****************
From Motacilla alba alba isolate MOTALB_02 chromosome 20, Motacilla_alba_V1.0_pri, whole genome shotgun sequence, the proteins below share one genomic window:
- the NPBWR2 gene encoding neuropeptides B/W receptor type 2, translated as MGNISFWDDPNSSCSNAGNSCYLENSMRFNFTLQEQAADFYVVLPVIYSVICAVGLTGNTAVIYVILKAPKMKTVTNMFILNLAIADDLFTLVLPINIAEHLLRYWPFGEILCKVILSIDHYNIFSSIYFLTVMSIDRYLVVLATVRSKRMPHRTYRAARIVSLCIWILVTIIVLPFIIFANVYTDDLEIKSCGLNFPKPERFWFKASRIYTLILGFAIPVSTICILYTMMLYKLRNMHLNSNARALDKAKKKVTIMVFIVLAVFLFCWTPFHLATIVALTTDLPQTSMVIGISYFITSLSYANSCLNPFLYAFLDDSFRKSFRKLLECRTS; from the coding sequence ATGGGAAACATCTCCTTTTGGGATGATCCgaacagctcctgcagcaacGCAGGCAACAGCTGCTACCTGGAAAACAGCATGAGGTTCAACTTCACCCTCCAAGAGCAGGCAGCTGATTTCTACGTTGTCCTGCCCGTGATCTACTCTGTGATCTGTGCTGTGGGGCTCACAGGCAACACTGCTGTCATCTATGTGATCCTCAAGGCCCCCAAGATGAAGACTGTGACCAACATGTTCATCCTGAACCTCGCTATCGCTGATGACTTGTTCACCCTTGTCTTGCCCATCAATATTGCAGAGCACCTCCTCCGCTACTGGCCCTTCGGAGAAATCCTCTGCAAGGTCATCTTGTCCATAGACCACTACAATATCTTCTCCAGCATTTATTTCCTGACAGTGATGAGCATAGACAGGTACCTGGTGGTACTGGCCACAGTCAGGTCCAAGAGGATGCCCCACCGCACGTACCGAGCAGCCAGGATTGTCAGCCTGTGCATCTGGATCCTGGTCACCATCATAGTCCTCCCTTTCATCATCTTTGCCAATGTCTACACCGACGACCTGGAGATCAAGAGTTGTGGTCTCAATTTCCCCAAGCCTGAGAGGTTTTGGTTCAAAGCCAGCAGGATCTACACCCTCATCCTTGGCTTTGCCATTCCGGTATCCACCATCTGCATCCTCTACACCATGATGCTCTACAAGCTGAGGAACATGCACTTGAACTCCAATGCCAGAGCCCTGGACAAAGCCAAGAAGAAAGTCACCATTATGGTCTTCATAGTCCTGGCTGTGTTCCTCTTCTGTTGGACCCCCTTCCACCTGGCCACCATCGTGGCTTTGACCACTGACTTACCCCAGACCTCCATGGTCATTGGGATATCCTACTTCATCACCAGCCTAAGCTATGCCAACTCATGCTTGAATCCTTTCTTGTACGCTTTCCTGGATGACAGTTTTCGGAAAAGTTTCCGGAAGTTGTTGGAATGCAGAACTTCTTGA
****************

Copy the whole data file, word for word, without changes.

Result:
From Motacilla alba alba isolate MOTALB_02 chromosome 20, Motacilla_alba_V1.0_pri, whole genome shotgun sequence, the proteins below share one genomic window:
- the NPBWR2 gene encoding neuropeptides B/W receptor type 2, translated as MGNISFWDDPNSSCSNAGNSCYLENSMRFNFTLQEQAADFYVVLPVIYSVICAVGLTGNTAVIYVILKAPKMKTVTNMFILNLAIADDLFTLVLPINIAEHLLRYWPFGEILCKVILSIDHYNIFSSIYFLTVMSIDRYLVVLATVRSKRMPHRTYRAARIVSLCIWILVTIIVLPFIIFANVYTDDLEIKSCGLNFPKPERFWFKASRIYTLILGFAIPVSTICILYTMMLYKLRNMHLNSNARALDKAKKKVTIMVFIVLAVFLFCWTPFHLATIVALTTDLPQTSMVIGISYFITSLSYANSCLNPFLYAFLDDSFRKSFRKLLECRTS; from the coding sequence ATGGGAAACATCTCCTTTTGGGATGATCCgaacagctcctgcagcaacGCAGGCAACAGCTGCTACCTGGAAAACAGCATGAGGTTCAACTTCACCCTCCAAGAGCAGGCAGCTGATTTCTACGTTGTCCTGCCCGTGATCTACTCTGTGATCTGTGCTGTGGGGCTCACAGGCAACACTGCTGTCATCTATGTGATCCTCAAGGCCCCCAAGATGAAGACTGTGACCAACATGTTCATCCTGAACCTCGCTATCGCTGATGACTTGTTCACCCTTGTCTTGCCCATCAATATTGCAGAGCACCTCCTCCGCTACTGGCCCTTCGGAGAAATCCTCTGCAAGGTCATCTTGTCCATAGACCACTACAATATCTTCTCCAGCATTTATTTCCTGACAGTGATGAGCATAGACAGGTACCTGGTGGTACTGGCCACAGTCAGGTCCAAGAGGATGCCCCACCGCACGTACCGAGCAGCCAGGATTGTCAGCCTGTGCATCTGGATCCTGGTCACCATCATAGTCCTCCCTTTCATCATCTTTGCCAATGTCTACACCGACGACCTGGAGATCAAGAGTTGTGGTCTCAATTTCCCCAAGCCTGAGAGGTTTTGGTTCAAAGCCAGCAGGATCTACACCCTCATCCTTGGCTTTGCCATTCCGGTATCCACCATCTGCATCCTCTACACCATGATGCTCTACAAGCTGAGGAACATGCACTTGAACTCCAATGCCAGAGCCCTGGACAAAGCCAAGAAGAAAGTCACCATTATGGTCTTCATAGTCCTGGCTGTGTTCCTCTTCTGTTGGACCCCCTTCCACCTGGCCACCATCGTGGCTTTGACCACTGACTTACCCCAGACCTCCATGGTCATTGGGATATCCTACTTCATCACCAGCCTAAGCTATGCCAACTCATGCTTGAATCCTTTCTTGTACGCTTTCCTGGATGACAGTTTTCGGAAAAGTTTCCGGAAGTTGTTGGAATGCAGAACTTCTTGA